Home Community People Master Sgt. Albert James Jr. Part of Military Training Exercise in Pacific Region

Master Sgt. Albert James Jr. Part of Military Training Exercise in Pacific Region


.  Marine Master Sgt. Albert James Jr. recently participated in Cobra Gold 2011 in Chiang Mai, Thailand.  Cobra Gold is the largest multi-lateral military training exercise in the Pacific region.  (Photo by Air Force Staff Sgt. Christopher Griffin)

For the son of a Christiansted man, providing humanitarian aid, civic assistance and military training to Thailand, a country known for deadly cobra snakes, Buddhist temples and shrimp pad Thai, has been quite an experience.
Marine Master Sgt. Albert James Jr., son of Albert James Sr. of Strawberry Hill, Christiansted, was one of more than 7,200 U.S. service members involved in Cobra Gold 2011, the largest multi-lateral military training exercise in the Pacific region. Sponsored by the Royal Thai Supreme Command and the United States, Cobra Gold is conducted annually throughout the Kingdom of Thailand. This year’s participants were Indonesia, Japan, Singapore, Thailand, Malaysia, United States and the Republic of Korea.
"I am responsible for the camp life support aboard Ban Chan Krem. I provide all electrical power for the operation," said James, a utilities chief assigned to Headquarters Battalion, 3rd Marine Division, Camp Courtney, Okinawa, Japan. "I am also responsible for supervising the production of potable water that can be used for showering and drinking."
Cobra Gold 2011 marks the 30th anniversary of the Cobra Gold Exercise and has developed into an important symbol of the U.S. military’s commitment to maintaining peace and security in Asia. The exercise provides realistic training, improves efficiency through military coordination and tests military operations.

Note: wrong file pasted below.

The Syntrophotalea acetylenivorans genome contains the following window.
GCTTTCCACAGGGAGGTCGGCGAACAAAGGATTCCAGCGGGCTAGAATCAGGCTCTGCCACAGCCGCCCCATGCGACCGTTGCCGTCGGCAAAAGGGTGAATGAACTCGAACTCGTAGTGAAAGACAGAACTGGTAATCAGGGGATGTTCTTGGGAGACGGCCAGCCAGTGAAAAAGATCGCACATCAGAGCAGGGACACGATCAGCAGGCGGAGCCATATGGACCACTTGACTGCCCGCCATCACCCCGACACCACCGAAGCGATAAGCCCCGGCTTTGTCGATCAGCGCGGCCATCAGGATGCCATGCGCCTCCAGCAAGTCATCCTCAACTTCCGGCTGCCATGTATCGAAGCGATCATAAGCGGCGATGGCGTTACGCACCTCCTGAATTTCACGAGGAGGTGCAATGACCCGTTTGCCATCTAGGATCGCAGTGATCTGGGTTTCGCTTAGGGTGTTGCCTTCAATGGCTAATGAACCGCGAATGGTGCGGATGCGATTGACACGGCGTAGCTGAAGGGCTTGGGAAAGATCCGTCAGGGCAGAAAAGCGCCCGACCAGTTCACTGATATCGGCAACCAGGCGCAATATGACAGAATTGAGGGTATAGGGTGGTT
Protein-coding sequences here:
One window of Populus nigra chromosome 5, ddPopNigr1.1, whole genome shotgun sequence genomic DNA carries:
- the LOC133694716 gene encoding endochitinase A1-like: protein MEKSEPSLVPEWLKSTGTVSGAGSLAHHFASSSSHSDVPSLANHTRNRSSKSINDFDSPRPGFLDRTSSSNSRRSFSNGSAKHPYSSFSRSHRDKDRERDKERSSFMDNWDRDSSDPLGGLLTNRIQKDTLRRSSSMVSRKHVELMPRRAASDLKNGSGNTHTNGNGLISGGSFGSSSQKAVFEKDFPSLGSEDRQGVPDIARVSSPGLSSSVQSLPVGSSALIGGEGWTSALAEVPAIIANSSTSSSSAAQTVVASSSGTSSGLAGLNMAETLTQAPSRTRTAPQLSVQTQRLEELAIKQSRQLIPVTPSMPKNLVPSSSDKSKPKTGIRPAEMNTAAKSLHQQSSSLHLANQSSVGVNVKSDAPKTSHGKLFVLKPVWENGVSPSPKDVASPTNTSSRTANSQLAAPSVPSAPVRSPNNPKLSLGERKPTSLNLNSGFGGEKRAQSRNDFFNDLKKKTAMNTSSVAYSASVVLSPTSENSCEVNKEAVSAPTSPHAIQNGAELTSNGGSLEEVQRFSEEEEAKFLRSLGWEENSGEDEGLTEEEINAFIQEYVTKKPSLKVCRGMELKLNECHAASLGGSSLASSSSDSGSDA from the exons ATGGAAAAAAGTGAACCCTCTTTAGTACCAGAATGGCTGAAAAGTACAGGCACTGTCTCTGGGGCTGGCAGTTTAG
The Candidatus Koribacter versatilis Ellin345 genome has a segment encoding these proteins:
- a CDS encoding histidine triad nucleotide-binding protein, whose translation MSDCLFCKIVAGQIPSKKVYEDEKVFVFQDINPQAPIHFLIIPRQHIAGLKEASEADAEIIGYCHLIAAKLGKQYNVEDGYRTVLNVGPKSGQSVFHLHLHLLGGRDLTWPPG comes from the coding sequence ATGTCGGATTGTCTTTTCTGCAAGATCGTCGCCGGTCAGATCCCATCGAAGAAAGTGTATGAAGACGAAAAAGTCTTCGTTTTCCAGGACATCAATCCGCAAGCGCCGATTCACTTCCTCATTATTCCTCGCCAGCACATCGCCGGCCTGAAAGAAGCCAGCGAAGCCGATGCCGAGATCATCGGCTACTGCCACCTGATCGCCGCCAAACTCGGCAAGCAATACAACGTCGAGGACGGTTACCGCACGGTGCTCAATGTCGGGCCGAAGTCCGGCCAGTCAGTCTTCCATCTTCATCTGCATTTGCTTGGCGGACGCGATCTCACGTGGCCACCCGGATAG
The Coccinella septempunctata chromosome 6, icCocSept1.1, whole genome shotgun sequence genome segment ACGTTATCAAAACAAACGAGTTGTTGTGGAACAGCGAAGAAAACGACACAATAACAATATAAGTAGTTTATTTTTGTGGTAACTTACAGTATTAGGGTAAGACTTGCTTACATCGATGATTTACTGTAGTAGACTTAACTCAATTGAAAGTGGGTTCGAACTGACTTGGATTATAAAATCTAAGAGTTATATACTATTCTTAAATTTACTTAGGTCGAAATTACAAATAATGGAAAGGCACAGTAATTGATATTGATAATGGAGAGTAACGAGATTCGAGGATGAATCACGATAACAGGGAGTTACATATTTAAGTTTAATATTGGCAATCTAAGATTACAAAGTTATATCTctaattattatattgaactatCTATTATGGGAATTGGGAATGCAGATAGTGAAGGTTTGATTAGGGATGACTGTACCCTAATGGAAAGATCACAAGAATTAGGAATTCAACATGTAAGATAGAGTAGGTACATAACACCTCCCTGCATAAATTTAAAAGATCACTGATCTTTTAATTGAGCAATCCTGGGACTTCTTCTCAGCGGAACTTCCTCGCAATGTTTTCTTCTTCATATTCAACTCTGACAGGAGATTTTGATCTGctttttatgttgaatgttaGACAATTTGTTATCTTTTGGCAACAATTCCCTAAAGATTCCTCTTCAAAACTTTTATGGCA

Service members work on their tactical skills and test their ability to operate in a joint, multinational environment. These range from amphibious assaults to engineering and medical humanitarian and civic assistance projects geared toward improving the quality of life of the Thai people.
This type of training gives James a chance to improve his individual skills and experience the culture of other countries.
"This exercise is important because it fosters good relationships between all countries participating. It also displays the different capabilities each military service is capable of providing," said James, a 1987 graduate of Central High School.
With its lush jungles, exotic beaches, and its precarious animal wildlife, Thailand is quite a contrast to the hustle and bustle of the United States. Instead of the huge shopping malls that James and the others are accustomed to, street markets abound with sellers who pack their wares—a variety of tropical fruits, flowers, food, clothing and jewelry — into small kiosks, bargaining with customers to get the best price for their items.
"The people of Thailand are very humble and appreciate the training we provide, and also pass on their experiences to the Marines," said James, who has completed 22 years of military service.
In an age where it is just as important for countries to support peace operations, James and his multi-national military partners understand firsthand what it takes to bring many countries together to be able to respond to disasters such as recent tsunamis and cyclones, and provide humanitarian assistance around the world.


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